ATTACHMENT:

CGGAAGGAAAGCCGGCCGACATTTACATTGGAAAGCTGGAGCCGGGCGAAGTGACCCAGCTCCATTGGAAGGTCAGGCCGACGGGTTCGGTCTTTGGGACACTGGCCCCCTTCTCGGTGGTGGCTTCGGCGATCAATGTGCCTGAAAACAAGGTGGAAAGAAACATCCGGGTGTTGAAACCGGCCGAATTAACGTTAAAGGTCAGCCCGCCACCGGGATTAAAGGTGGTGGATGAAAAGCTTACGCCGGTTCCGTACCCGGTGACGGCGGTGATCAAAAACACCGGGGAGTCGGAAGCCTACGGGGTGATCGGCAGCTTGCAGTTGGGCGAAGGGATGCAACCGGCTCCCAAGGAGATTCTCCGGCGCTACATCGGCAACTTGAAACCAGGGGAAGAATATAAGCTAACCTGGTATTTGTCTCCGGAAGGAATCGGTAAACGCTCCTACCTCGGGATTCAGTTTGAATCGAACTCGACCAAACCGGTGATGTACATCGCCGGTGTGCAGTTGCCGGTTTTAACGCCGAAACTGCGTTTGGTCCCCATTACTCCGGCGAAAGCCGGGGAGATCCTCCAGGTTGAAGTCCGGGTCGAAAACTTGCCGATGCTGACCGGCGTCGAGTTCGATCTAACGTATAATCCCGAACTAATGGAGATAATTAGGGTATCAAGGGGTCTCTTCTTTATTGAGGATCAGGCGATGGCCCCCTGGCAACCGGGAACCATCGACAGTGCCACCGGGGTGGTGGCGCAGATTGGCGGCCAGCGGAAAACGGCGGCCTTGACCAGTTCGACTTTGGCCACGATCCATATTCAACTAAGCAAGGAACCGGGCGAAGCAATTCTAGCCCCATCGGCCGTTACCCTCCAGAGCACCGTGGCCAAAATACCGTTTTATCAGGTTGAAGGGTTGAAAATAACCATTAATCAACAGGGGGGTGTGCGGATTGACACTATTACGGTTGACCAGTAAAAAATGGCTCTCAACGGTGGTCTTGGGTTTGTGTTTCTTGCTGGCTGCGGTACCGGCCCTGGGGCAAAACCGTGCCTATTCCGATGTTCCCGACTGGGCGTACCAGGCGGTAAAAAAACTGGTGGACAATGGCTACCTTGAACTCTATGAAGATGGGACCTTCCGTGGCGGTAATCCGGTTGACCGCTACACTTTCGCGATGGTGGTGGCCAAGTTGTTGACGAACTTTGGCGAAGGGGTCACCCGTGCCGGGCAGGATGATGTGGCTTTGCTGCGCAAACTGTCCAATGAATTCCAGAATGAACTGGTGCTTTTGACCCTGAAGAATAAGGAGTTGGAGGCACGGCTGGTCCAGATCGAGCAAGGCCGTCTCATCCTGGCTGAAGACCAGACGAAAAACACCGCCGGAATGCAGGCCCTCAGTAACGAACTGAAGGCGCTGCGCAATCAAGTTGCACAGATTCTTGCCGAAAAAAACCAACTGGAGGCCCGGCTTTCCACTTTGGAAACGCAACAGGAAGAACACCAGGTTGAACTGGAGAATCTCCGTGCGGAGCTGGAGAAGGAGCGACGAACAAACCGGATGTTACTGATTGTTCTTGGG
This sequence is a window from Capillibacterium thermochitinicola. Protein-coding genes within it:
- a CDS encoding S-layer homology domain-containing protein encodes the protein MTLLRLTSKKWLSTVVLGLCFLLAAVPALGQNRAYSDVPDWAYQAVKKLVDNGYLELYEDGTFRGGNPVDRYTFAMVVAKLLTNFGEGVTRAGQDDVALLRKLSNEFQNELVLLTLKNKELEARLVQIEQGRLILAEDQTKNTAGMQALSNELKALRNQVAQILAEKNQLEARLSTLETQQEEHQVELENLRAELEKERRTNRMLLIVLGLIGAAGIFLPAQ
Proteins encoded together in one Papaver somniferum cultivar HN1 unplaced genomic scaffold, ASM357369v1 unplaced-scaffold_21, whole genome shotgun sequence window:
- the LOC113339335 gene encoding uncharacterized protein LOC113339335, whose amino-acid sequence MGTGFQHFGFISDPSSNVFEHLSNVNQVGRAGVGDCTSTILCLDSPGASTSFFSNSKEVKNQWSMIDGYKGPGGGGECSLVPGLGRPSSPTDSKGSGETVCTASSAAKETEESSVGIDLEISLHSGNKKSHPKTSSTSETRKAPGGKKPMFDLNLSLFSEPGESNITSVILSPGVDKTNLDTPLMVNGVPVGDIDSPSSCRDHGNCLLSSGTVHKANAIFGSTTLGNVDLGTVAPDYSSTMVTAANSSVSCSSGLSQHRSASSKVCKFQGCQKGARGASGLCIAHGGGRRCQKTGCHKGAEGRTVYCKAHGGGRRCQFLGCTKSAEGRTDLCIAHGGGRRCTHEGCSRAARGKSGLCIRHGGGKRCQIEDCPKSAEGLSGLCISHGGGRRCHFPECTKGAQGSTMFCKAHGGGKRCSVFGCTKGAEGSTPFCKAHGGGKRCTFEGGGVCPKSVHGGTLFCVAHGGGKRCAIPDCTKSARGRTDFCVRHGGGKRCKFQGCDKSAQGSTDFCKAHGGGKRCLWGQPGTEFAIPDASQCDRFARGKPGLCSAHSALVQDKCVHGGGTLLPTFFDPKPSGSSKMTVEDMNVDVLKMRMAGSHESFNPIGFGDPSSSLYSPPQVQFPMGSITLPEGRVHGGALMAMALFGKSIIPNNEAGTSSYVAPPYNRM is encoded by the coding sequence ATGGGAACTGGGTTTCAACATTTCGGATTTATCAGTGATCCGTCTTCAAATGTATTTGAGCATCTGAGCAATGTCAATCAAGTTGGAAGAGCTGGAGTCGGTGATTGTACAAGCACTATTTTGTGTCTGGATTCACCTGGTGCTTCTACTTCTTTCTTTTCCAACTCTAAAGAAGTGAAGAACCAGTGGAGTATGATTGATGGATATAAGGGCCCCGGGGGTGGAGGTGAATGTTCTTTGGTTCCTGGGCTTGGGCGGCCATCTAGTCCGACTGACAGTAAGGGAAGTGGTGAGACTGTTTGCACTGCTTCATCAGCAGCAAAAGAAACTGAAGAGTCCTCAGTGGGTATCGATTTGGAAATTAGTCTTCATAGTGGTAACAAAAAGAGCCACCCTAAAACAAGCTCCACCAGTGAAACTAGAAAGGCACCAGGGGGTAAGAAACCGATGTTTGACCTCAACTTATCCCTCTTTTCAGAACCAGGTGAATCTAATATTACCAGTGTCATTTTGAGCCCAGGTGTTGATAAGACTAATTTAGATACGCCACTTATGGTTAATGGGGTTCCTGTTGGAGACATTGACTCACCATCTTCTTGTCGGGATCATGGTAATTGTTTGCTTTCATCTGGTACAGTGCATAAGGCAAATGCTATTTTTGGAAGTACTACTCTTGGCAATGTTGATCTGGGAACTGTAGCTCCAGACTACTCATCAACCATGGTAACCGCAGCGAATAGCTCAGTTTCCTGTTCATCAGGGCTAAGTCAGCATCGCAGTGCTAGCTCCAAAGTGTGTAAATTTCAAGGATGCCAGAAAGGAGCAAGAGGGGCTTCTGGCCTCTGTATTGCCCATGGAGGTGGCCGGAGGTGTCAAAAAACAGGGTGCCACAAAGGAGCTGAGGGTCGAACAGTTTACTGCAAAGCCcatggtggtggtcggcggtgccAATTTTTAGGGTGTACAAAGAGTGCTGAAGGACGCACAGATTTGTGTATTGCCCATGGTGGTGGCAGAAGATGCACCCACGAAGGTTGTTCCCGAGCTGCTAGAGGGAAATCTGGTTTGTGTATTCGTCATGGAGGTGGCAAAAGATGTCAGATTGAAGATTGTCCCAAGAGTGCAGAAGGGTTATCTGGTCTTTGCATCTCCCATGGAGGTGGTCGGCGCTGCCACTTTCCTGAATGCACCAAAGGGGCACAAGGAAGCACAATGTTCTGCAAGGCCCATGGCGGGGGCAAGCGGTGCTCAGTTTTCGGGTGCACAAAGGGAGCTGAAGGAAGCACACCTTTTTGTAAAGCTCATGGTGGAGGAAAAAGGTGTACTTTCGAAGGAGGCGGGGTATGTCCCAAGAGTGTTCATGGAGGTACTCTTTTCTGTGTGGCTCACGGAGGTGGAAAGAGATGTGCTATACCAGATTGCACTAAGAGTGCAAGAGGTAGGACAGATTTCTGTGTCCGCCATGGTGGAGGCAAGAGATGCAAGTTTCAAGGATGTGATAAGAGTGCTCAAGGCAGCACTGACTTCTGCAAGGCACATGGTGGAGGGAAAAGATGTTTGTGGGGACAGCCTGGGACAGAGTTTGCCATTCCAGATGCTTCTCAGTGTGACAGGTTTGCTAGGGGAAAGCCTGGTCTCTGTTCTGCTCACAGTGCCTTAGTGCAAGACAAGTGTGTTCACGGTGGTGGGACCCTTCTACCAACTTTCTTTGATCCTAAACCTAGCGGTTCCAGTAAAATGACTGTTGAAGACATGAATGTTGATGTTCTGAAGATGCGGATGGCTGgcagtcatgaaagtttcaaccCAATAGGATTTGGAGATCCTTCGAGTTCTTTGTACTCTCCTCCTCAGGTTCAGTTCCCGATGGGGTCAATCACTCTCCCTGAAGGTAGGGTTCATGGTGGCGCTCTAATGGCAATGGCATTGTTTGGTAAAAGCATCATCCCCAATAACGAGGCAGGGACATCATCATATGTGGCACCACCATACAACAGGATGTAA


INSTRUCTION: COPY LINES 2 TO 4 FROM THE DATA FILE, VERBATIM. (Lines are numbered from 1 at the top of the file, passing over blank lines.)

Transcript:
This sequence is a window from Capillibacterium thermochitinicola. Protein-coding genes within it:
- a CDS encoding S-layer homology domain-containing protein encodes the protein MTLLRLTSKKWLSTVVLGLCFLLAAVPALGQNRAYSDVPDWAYQAVKKLVDNGYLELYEDGTFRGGNPVDRYTFAMVVAKLLTNFGEGVTRAGQDDVALLRKLSNEFQNELVLLTLKNKELEARLVQIEQGRLILAEDQTKNTAGMQALSNELKALRNQVAQILAEKNQLEARLSTLETQQEEHQVELENLRAELEKERRTNRMLLIVLGLIGAAGIFLPAQ
Proteins encoded together in one Papaver somniferum cultivar HN1 unplaced genomic scaffold, ASM357369v1 unplaced-scaffold_21, whole genome shotgun sequence window: